It turns out that there was a good reason for Haig, the JCS, and Schlesinger to check Nixon’s moves. The historical record shows that Nixon was reportedly drinking heavily; popping pain pills called phenytoin, also known as Dilantin; and telling some close aides he was contemplating suicide to avoid an embarrassing impeachment, leading to a certain Senate conviction and removal from office. But what worried the military the most was Nixon’s stated desire to “solve” the Middle East problem once and for all. The JCS and Haig recalled how Nixon ordered defense condition 2 (DEFCON 2) on October 24, 1973. Nixon is said to have ordered the alert, a hair-trigger away from all-out war, to send a message to the Soviets, who were believed to be readying a military intervention to confront Israeli troops advancing on Egyptian forces in the Sinai. Others believed that DEFCON 2 was ordered by Nixon to distract public attention from the “Saturday Night Massacre” a few days before. Nixon fired Watergate special prosecutor Archibald Cox, which promoted the resignations of the attorney general and deputy attorney general.
Nixon’s bizarre behavior in the weeks prior to his August 8 resignation speech prompted the military chain of command to put a check on any Nixon order that might include launching strikes in the Middle East or moving U.S. troops to surround the White House, Congress, or both.
If Nixon truly wanted to launch a coup and bring troops into Washington to enforce it, he had a problem. Just like Gene, most of the military stationed in the Washington area held administrative or ceremonial billets. Nixon would have to order troops and armored vehicles from Fort A. P. Hill in Virginia, 72 miles south of Washington, or from Fort Bragg in North Carolina. Both were far enough from the nation’s capital to provide ample warning of any sudden troops movements.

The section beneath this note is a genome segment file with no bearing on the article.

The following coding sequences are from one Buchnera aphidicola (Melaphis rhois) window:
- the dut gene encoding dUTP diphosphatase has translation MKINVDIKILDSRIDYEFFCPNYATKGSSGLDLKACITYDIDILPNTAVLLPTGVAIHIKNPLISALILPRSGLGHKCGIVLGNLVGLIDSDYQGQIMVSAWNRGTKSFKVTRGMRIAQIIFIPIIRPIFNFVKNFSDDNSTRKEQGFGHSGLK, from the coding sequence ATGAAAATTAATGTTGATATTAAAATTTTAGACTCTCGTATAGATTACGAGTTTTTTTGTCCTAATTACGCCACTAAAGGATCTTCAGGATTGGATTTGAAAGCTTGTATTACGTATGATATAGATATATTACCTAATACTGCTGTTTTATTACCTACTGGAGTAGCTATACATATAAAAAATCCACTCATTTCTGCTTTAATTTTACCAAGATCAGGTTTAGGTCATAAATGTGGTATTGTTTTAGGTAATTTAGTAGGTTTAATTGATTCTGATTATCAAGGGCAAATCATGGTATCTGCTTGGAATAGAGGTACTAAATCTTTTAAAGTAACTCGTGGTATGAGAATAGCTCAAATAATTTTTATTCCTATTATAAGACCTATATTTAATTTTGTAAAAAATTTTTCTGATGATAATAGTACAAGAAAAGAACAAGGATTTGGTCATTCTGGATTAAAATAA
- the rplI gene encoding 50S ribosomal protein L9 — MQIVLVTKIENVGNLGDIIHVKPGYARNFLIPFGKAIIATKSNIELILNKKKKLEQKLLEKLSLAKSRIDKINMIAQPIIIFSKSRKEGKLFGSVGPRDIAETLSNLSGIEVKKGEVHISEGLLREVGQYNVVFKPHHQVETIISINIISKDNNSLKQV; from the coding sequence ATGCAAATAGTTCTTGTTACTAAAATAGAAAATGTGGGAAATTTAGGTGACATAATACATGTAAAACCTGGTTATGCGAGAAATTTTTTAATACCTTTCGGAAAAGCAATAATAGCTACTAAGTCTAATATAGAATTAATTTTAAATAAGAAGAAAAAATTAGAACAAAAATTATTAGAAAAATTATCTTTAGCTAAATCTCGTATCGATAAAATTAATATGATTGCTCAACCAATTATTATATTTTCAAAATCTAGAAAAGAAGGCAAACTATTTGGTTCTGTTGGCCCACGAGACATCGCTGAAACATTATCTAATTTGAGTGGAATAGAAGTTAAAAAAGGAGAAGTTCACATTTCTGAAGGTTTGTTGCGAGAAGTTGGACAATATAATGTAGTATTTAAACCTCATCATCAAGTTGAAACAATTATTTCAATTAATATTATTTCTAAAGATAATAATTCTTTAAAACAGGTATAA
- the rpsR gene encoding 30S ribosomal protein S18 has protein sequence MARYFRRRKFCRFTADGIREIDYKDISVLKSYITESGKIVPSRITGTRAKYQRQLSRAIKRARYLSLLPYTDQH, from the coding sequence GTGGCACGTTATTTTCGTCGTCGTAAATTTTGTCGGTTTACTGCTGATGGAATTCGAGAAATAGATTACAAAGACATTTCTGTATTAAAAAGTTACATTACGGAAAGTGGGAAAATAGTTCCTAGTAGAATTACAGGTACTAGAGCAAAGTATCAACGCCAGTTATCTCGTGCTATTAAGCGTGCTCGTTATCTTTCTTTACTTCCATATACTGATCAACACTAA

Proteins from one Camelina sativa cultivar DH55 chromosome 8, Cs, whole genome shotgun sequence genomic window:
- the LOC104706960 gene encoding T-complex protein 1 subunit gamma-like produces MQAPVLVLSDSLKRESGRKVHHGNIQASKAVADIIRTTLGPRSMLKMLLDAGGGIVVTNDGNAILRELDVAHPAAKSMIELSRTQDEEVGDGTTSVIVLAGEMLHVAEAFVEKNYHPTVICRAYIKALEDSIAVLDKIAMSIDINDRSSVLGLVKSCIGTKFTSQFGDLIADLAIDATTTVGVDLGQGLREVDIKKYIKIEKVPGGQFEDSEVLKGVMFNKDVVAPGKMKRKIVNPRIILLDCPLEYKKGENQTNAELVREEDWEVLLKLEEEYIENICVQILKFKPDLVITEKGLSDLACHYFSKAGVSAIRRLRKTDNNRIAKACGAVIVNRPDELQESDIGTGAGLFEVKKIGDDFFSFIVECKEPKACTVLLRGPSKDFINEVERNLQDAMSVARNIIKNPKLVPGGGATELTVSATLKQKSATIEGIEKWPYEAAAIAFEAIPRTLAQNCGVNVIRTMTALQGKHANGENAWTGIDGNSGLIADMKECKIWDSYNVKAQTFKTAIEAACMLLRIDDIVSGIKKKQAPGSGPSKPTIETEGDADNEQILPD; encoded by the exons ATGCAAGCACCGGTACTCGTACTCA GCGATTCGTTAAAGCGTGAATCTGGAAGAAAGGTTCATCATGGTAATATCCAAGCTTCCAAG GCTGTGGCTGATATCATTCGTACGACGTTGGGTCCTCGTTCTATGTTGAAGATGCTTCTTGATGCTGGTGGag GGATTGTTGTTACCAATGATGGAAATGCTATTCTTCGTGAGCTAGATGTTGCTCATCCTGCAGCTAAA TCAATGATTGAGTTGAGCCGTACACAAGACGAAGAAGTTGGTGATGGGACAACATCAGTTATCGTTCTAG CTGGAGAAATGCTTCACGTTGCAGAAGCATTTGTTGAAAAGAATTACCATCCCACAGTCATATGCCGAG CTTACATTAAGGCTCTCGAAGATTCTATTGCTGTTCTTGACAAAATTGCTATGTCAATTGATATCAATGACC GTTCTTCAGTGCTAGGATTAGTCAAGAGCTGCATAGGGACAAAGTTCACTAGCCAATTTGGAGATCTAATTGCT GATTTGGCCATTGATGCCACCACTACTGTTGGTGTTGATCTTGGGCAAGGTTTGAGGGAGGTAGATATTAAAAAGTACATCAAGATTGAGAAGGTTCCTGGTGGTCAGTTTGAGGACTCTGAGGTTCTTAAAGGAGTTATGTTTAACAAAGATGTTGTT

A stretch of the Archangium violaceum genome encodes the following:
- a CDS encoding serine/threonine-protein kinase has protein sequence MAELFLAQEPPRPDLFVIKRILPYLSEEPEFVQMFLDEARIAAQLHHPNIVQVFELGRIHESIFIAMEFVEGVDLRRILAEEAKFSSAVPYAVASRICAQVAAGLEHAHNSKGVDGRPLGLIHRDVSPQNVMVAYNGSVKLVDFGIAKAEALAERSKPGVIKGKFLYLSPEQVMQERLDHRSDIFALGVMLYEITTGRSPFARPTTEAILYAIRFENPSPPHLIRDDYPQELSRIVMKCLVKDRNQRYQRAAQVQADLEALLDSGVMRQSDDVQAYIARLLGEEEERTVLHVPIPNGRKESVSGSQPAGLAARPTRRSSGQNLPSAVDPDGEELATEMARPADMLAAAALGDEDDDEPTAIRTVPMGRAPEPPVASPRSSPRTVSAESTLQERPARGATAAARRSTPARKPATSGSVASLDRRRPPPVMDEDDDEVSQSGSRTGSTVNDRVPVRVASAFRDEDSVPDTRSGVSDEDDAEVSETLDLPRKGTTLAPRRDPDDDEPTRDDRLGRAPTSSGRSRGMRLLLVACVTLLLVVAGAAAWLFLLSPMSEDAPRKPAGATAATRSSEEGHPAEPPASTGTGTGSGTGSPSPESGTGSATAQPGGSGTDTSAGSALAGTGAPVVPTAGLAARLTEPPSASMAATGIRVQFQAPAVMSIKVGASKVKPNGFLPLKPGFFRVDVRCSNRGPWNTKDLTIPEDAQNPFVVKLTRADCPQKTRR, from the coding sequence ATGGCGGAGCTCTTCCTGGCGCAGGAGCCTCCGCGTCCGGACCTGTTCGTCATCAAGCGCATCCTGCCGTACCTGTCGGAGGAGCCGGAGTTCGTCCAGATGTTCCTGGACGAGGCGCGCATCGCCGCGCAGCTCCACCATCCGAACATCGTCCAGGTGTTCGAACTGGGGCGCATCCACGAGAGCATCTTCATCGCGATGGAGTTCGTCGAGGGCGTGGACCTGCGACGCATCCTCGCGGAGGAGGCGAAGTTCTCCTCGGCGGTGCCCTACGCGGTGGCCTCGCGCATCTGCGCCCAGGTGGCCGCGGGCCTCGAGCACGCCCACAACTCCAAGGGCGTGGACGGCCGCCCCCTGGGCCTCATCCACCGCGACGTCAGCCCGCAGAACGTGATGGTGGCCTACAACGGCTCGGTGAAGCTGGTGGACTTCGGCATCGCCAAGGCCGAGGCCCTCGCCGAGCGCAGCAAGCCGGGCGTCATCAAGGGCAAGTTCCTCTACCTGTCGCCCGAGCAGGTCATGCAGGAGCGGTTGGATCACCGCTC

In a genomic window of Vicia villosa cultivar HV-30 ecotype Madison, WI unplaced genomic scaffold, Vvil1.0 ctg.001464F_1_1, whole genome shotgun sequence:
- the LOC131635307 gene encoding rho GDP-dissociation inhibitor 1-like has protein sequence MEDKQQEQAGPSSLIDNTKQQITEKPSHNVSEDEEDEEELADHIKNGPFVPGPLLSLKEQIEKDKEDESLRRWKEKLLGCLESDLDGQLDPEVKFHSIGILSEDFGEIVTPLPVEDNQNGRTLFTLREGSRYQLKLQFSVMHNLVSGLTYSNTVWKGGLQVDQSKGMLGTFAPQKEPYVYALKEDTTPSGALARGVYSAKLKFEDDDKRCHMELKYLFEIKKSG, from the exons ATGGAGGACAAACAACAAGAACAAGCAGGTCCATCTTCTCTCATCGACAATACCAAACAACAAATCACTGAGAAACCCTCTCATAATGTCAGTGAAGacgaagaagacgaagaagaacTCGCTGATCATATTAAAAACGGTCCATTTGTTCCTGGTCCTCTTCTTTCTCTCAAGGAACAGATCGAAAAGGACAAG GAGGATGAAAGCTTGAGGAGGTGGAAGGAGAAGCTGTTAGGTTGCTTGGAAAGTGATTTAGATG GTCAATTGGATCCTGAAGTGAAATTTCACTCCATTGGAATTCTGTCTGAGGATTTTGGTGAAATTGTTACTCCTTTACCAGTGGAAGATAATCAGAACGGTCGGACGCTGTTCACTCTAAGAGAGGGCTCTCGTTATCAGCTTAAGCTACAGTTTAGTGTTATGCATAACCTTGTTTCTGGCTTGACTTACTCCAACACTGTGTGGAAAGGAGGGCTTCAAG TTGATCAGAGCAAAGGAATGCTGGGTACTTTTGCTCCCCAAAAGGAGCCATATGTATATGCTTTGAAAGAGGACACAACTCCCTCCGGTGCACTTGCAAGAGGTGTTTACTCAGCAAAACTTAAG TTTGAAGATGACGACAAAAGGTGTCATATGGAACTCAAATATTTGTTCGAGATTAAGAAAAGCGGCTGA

On August 22, 1974, thirteen days after Nixon left the White House, The Washington Post ran a rather cryptic report on Nixon’s final days in office. The report stated that the JCS and Schlesinger “kept a close watch to make certain that no orders were given to military units outside the normal chain of command.” The story further stated that the extreme measures by the Pentagon were “based on hypothetical situations that could arise during a period when President Nixon’s hold on the presidency was not clear . . . Specifically, there was concern that an order could go to a military unit outside the chain of command for some sort of action against Congress during the time between a House impeachment and a Senate trial on the impeachment charge.” Schlesinger added to the intrigue surrounding the report by issuing a “non-denial denial.” Schlesinger stated, “I did assure myself that there would be no question about the proper constitutional and legislated chain of command, and there never was any question.”
After The New York Times ran a story on August 24, 1974, with the headline, “Pentagon Kept Tight Rein In Last Days of Nixon Rule, President Gerald Ford was furious. Ford called JCS Chairman General George S. Brown to the White House and demanded an explanation for such disloyalty to his predecessor. Brown merely stated that the report was a “fabrication.” It was not. Ford was worried that further leaks would expose his prior deal with Nixon to grant the ex-president a full pardon in return for a seamless transfer of presidential power to Ford. In August 1974, Washington was only big enough for one coup, not two.
Now, we find ourselves in another August with a president showing worse signs of a mental collapse than did Nixon 44 years ago.
Previously published in the Wayne Madsen Report.
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Wayne Madsen is a Washington, DC-based investigative journalist and nationally-distributed columnist. He is the editor and publisher of the Wayne Madsen Report (subscription required).